My Irish Diatom Adventure (Part 1)

Part 1: Finding Samples

Last September, I travelled as a tourist for two weeks with my brother Russell in Ireland, visiting both the beautiful Republic of Ireland and Northern Ireland.

Seaside cliffs.

The Cliffs of Moher, on the west coast of Ireland in County Clare. Image: Joe Holmes © Canadian Museum of Nature

As a volunteer since 2013 for the Canadian Museum of Nature, working for Paul Hamilton with freshwater diatoms, I felt this trip was also an opportunity to collect Irish diatom samples from rivers, lakes, streams and ponds for the museum. I was successful, obtaining 21 samples from around the island.

A castle near shore.

Kylemore Castle and Pollacapall Lake, Connemara, County Galway, Ireland. Image: Joe Holmes © Canadian Museum of Nature

Although we were on an excellent bus tour, getting at freshwater samples was a bit of a challenge (unlike travelling by car at your own pace): I was limited to towns and cities on the itinerary, which were mainly along the coast. Our periodic stops were for an hour or so.

A man stands next to basalt columns.

Joe Holmes among the hexagonal basalt columns at The Giant’s Causeway, County Moyle, Northern Ireland. Image: Russell Holmes © Canadian Museum of Nature

Rivers flowing through coastal towns tended to be tidal (with salt water), so it was necessary to find fresh water flowing from upstream. Also, rivers through cities and towns were often walled off with little or no public access; in rural areas, they were sometimes fenced off. Some were fast flowing, or the water was too deep. Nevertheless, I still had many good opportunities to find accessible lakes, streams and ponds on the tour.

A grassy burial mound.

Ancient mounds over 5000 years old at Knowth near the Boyne River, County Meath, Ireland. Image: Joe Holmes © Canadian Museum of Nature

To obtain and process a sample, mud from the bottom—which contains diatoms—was collected using a turkey baster and put into small bottles. Photos of the collection area were taken and a local tourist map obtained to mark the exact location of the sample.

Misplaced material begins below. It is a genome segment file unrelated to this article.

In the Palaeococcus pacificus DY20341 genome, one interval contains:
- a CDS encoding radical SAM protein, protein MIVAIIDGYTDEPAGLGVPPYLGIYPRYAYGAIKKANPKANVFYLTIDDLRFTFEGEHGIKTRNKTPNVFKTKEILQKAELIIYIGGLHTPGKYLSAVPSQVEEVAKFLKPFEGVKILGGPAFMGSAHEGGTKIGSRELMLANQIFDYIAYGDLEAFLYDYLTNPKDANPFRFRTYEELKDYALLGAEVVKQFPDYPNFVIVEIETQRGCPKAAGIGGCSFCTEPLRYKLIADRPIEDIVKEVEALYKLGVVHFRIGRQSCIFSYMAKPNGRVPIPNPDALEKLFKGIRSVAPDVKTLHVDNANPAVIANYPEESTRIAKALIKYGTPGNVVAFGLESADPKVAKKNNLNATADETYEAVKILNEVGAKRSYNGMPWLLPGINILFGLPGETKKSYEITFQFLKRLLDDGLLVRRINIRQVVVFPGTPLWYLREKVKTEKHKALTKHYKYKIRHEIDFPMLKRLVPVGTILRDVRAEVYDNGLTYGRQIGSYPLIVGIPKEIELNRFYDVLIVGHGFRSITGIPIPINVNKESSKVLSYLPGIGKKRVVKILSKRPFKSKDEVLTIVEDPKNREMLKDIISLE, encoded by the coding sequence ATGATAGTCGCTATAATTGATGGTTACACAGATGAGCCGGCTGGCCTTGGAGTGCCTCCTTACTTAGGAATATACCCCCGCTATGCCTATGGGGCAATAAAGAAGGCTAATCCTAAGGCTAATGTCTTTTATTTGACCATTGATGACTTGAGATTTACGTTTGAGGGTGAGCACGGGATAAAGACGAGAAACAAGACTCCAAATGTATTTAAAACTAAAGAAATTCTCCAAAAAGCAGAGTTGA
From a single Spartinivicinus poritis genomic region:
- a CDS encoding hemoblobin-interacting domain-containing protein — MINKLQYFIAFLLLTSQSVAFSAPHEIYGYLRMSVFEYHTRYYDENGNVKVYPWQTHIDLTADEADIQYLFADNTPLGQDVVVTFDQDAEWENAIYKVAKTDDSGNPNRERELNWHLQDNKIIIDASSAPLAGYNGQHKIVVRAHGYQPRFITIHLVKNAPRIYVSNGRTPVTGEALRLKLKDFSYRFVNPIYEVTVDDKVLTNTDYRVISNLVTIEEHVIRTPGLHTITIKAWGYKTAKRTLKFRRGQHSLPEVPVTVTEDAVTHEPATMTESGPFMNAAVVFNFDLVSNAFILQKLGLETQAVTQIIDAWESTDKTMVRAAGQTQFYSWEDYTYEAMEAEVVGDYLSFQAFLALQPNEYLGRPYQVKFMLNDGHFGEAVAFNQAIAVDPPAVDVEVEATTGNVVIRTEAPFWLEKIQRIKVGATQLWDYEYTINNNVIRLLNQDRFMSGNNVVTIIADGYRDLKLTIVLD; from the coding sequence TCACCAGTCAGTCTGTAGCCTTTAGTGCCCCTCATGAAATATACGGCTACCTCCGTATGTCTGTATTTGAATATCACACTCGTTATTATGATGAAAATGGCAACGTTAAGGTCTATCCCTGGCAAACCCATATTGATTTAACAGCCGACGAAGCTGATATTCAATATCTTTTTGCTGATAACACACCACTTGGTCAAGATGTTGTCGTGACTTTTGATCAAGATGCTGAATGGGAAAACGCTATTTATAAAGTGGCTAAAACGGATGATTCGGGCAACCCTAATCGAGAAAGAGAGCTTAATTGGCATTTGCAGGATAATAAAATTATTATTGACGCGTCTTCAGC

Collage: Blarney Castle, a diatom.

Top: Blarney Castle in County Cork, Ireland, houses the famous Blarney Stone. Bottom: A diatom, Stauroneis cf. gracilis (size: 140 μm) from a creek on Garnish Island off the coast of Glengarriff. Diatoms are one-celled algae having a silica shell. Their study helps environmental scientists learn how humans can affect ecosystem health and biodiversity, whether through local urbanization or global climate change. Images: Joe Holmes © Canadian Museum of Nature

Back at the hotel, samples were filtered using a funnel and special filter paper and then dried overnight. Once dry, the samples were sealed in labelled baggies for the trip home. Latitude and longitude were determined later using Google Maps, which worked well.

Map of Ireland.

Map of Ireland showing the Republic of Ireland and Northern Ireland. Image: © Tintazul, modified (licence: CC BY-SA 2.5)

Paul and I are looking forward to processing and photographing more of these Irish samples. They will provide the museum with a taste for what Irish diatoms are like and what further research may be done.

This entry was posted in Fieldwork, Plants and Algae, Research and tagged , , . Bookmark the permalink.

3 Responses to My Irish Diatom Adventure (Part 1)

  1. Pingback: My Irish Diatom Adventure: Finds at the Island’s Four Corners | Canadian Museum of Nature – Blog

  2. Pingback: “Royal Canadian” Diatoms from the Rideau Hall Pond in Ottawa | Canadian Museum of Nature – Blog

  3. Pingback: Pilgrim’s Progress: Sampling Diatoms in the Holy Land | Canadian Museum of Nature – Blog

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